Both phones have the same size and resolution AMOLED displays, with in-display fingerprint sensors, 90Hz refresh rate and HDR10+ support.

Both use LPDDR4X RAM, UFS 3.0 type storage and also support the same Warp Charge 30T fast charging tech. You even get stereo speakers on both, with support for Dolby Atmos.

The camera systems haven’t changed much either. The OnePlus 8 and the 7T use the same Sony IMX586 image sensor for the main rear camera, and a Sony IMX471 sensor for the selfie camera. In fact, the 7T has a more rounded camera setup, packing in a telephoto camera and a wide-angle lens with autofocus for super macro shot. The OnPlus 8 on the other hand uses a dedicated 2-megapixel macro camera, which we’re not too happy about, in place of the telephoto camera.

Video capabilities seem identical on both phones too, with rear cameras topping out at 4K 60fps, while the selfie camera is still restricted to 1080p.

It’s human nature to want the latest and greatest of anything, especially when it comes to gadgets. In this case, yes, the OnePlus 8 has some notable improvements over the 7T on paper, but are they worth the premium you’ll be paying? I’m not entirely convinced about that.

Had OnePlus kept the wireless charging and waterproofing for the OnePlus 8, it would have made a stronger case for itself, but as it stands, I still think the 7T would offer much better value for money without having to sacrifice a whole lot.

Of course, we will be re-visiting this argument once we’ve reviewed the OnePlus 8 but till then, let us know what you think. Would you be willing to spend over 40,000 rupees for it, or settle for the 7T at a much lower price?

Will OnePlus 8 series be able to take on iPhone SE (2020), Samsung Galaxy S20 in India? We discussed this on Orbital, our weekly technology podcast, which you can subscribe to via Apple Podcasts or RSS, download the episode, or just hit the play button below.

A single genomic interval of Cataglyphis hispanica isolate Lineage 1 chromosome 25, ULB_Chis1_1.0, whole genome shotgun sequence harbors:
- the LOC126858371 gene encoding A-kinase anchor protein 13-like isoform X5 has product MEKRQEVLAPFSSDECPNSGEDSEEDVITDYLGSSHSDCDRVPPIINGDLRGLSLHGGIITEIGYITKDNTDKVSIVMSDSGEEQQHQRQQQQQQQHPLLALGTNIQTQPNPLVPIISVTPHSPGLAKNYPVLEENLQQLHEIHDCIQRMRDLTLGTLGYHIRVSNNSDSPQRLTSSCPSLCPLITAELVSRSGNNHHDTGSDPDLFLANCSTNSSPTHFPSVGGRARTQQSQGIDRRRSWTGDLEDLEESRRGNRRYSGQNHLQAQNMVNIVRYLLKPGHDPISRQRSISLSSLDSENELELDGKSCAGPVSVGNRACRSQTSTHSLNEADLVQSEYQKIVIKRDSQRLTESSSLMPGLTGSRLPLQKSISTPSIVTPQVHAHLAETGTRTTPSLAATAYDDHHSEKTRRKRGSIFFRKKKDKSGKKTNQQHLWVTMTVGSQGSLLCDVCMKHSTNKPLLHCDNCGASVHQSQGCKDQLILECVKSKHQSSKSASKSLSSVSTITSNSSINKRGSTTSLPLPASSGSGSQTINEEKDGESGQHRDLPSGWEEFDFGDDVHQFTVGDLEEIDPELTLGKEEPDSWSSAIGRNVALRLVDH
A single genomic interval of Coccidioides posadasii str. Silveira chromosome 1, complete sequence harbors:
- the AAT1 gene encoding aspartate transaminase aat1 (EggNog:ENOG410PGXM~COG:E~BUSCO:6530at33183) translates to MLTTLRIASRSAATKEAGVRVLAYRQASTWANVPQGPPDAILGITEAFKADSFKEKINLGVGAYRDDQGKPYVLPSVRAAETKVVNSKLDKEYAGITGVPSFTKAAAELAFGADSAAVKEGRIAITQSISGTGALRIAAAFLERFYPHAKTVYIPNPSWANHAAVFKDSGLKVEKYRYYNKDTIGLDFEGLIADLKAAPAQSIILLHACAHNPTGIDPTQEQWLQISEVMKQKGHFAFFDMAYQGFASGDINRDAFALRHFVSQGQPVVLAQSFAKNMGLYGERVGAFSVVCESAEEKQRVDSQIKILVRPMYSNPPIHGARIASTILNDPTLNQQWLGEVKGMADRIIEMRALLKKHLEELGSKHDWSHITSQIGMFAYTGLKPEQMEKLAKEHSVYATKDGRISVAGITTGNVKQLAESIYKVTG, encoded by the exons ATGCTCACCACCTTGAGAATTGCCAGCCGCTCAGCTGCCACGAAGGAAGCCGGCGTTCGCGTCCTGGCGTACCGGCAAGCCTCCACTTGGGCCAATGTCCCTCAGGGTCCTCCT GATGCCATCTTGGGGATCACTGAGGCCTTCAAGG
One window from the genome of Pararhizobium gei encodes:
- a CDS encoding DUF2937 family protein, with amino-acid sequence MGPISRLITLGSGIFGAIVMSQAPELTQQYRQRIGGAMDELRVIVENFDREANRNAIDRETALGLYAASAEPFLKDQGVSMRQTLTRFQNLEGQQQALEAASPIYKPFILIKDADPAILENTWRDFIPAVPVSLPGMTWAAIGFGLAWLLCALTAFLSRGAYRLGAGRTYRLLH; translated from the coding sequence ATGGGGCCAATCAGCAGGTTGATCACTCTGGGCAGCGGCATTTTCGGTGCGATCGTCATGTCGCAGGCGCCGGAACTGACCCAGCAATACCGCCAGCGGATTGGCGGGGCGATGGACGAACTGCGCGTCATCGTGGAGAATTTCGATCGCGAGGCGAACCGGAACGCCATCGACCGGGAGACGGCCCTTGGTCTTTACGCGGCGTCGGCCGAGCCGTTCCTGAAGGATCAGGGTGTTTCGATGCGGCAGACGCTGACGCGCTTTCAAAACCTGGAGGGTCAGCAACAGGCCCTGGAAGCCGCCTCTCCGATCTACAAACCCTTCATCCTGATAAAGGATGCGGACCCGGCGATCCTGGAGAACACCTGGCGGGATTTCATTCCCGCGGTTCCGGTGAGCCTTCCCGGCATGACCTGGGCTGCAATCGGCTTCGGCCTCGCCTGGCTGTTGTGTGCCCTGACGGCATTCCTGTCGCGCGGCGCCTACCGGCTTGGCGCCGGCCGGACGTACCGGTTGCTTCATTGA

iPhone 11 vs iPhone SE (2020) vs iPhone XR: Which Is the Best ‘Affordable’ iPhone in India?

For someone who’s been using the iPhone 7 since 2016, which of these is the best?

iPhone 11 vs iPhone SE (2020) vs iPhone XR: Which Is the Best ‘Affordable’ iPhone in India?

iPhone SE (2020) price in India starts at Rs. 42,500

  • iPhone SE (2020) has excellent hardware but its design is old
  • iPhone XR offers excellent value for money
  • iPhone 11 has lots of great features, but it’s a bit too expensive

My primary smartphone is this iPhone 7, which I bought in November 2016. I’ve been using it for almost four years now, and I am planning to upgrade to a new iPhone this year.

Back in 2016, my approach was simple — just buy the latest and greatest iPhone and use it for three years before upgrading. I can’t do that this time because there’s no way I can afford an iPhone 11 Pro or an iPhone 11 Pro Max. That leaves me with three choices right now — iPhone SE (2020), iPhone XR, and iPhone 11.

The SE (2020) has impressive hardware at a great price, the XR offers amazing battery life, while the iPhone 11 appears to offer the best of both worlds but at a higher price. I’m sure I’m not the only one wondering which of these three smartphones to pick. In this article, let’s go through the pros and cons of each of these devices to figure out which one is the best for you, and which one I should buy.

First let’s talk about the iPhone SE (2020) since it’s the newest of the three smartphones, and the phone that I’ve been waiting for since the first leaks surfaced.

The three things I like the most about the iPhone SE (2020) are the processor, the price, and the weight.

The A13 Bionic is an incredibly powerful chip, and it’s a good deal if you’re getting that at Rs. 42,500 onwards. This iPhone SE reminds me of last year’s iPad mini, which had launched with a really powerful processor at around Rs. 35,000.